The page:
I was involved in the initial setup. We configured our own instance. We were separated from a former parent company about 2 1/2 years ago and at that time, we set up our own instance, so I've been a part of it ever since we stood that up. It was straightforward; it was good project management. Wwe had the resources we needed from the IBM side to make sure that we stayed on time and on task. It's not different from a lot of other large system implementations. There are a lot of moving parts. There's data migration. There are other things that have to be taken into consideration. Yeah, I think it went as well as it could, given the size and scale of the project.
Other Solutions Considered:
We've looked at talentReef. We've looked at WorkDay. We've looked at a number of other solutions, including People Matters. We also use IBM assessments, so we've had an integrated platform on the assessments front.
We also take a look at who's playing in the ATS space, as well as who's playing in the assessment space, and make sure we feel like our solution is competitive with what our alternatives our, both from a functionality and from a pricing standpoint.
One of the most important criteria for me when selecting a vendor is partnership. By which, I mean it's a combination of support on a daily basis, as well as planning for the future, and it's also about the business side of things, being able to work effectively on the contract itself, extensions of the contract, how engaged is that business partner in meeting our needs. The important thing is to know that we don't want to be just 1 of the vendor’s 500 customers. We want our needs to be uniquely heard and uniquely met. We feel that we get that attention from IBM. We've got the ears of all the right people. We get the dedicated time. They've partnered us with other similar customers, but they never lump us into a big group where we can't state what's most important for Red Lobster.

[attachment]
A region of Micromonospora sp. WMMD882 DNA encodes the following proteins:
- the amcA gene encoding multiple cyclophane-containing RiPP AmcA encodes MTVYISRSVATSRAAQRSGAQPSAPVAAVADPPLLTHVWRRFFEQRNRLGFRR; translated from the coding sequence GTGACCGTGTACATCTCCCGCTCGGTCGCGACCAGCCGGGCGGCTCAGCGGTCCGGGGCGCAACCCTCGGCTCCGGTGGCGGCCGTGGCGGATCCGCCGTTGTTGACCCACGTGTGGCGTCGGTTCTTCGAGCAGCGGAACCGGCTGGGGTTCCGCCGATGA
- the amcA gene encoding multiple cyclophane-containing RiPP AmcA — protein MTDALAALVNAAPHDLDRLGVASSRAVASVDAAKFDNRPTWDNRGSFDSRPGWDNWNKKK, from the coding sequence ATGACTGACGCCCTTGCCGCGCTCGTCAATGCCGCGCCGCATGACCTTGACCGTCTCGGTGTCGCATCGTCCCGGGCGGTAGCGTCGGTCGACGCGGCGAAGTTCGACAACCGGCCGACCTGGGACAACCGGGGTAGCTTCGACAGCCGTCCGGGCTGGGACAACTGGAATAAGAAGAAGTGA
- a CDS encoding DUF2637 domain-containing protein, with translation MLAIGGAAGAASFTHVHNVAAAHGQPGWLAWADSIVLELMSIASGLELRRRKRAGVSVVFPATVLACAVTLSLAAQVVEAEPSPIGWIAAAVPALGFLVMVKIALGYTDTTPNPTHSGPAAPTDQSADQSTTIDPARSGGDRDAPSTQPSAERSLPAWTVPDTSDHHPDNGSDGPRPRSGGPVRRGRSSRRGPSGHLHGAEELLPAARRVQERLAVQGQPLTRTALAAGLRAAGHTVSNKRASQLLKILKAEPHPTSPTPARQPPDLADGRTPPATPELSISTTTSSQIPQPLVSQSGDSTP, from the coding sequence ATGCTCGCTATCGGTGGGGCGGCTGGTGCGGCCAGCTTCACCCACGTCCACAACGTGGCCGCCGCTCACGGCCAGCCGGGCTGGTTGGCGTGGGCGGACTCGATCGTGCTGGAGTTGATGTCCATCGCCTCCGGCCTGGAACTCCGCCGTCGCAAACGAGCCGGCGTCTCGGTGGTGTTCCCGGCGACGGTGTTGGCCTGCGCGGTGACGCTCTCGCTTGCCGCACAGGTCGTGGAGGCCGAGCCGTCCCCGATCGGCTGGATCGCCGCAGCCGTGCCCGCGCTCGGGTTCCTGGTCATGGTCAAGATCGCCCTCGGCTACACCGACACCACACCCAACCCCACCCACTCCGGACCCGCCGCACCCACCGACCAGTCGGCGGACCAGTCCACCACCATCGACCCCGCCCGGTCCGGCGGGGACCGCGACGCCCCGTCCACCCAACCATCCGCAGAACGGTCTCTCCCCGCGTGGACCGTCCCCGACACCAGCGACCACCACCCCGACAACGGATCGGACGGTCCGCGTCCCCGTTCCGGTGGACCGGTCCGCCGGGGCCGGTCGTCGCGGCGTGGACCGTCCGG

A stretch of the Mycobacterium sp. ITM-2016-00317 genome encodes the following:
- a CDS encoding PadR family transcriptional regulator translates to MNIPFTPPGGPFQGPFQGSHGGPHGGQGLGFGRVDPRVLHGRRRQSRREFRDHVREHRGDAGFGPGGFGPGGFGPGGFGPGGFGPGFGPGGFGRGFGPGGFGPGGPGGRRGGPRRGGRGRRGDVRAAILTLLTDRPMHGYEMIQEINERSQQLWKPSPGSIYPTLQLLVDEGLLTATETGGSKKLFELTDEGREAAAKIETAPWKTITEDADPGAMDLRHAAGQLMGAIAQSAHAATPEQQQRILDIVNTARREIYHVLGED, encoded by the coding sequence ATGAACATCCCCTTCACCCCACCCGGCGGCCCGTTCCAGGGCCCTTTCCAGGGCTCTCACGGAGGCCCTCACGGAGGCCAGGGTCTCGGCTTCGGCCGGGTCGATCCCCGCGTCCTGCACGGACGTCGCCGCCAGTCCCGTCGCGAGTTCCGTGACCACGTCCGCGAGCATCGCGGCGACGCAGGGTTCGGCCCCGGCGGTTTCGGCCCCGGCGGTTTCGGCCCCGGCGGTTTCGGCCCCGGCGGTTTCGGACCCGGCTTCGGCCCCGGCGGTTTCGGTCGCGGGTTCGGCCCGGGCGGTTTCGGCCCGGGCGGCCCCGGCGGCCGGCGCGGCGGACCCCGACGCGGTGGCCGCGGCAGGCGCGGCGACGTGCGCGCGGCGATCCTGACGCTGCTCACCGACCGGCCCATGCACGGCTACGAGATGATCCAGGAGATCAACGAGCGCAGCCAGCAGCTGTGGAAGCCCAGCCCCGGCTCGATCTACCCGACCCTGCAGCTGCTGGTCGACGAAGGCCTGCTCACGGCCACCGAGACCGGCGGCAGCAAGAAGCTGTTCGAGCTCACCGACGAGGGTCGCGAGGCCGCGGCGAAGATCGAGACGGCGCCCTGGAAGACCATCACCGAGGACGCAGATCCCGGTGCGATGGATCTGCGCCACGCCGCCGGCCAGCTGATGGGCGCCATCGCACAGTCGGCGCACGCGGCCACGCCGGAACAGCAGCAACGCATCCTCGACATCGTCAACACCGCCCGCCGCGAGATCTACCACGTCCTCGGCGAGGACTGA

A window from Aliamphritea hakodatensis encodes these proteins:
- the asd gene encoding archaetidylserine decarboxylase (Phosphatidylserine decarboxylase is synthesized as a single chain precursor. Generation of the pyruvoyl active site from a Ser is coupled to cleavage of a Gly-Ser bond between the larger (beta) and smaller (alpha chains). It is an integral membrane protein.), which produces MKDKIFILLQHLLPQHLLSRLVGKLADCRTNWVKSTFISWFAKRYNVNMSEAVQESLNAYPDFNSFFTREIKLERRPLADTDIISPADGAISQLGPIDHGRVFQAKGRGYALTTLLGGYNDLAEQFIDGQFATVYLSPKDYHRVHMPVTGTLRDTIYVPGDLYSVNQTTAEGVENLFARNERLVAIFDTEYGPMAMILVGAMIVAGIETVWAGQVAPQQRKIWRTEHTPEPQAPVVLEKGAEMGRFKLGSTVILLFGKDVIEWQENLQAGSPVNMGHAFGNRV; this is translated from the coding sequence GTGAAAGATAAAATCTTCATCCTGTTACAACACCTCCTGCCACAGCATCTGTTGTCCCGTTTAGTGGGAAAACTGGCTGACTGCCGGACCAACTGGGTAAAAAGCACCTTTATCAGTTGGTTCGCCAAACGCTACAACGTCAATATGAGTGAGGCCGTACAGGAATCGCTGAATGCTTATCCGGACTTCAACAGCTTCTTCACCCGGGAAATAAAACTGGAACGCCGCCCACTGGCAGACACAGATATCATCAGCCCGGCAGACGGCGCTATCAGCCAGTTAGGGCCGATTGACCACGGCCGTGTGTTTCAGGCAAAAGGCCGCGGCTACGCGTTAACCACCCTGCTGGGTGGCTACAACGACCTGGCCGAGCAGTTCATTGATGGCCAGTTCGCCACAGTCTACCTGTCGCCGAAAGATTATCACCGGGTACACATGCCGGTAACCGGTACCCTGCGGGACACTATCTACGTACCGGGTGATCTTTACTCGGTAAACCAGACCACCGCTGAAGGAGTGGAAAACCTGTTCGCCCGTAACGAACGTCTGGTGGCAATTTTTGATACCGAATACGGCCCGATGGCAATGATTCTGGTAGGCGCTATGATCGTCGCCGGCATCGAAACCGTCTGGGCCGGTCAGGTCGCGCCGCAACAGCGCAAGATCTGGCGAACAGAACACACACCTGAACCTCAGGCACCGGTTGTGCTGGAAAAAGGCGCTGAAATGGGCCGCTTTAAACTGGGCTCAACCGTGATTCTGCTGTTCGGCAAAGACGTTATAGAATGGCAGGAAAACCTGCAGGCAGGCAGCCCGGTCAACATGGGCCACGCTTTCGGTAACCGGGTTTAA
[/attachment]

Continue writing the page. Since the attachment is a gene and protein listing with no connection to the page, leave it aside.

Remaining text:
Do your homework. Make sure you know your own organization, your own processes, your own needs, and that you make sure that the vendor that you're considering fully understands that, can embrace what you're trying to accomplish, can paint a picture for you of where you're going to go, and that they will be there post-implementation in a support capacity and a continuous planning capacity, etc.
In my mind, it’s at the 80th percentile of the solutions out there. I think if there are 20% of solutions that are better, it's probably only because they were invented more recently and engineered with social in mind, with text in mind, with a more modern dynamic user in mind. I think the great thing about it is they've got a lot of invested time, energy, and knowledge. The downside is it's a system that was created many, many years ago and so it just evolves. You think of where it goes next and you add something, but you keep bolting on or adding on. It's probably not as clean or as efficient as something if you start it from scratch and said, "What's the simplest, easiest way to get a person from here to there?"
Disclosure: I am a real user, and this review is based on my own experience and opinions.
Nov 15 2016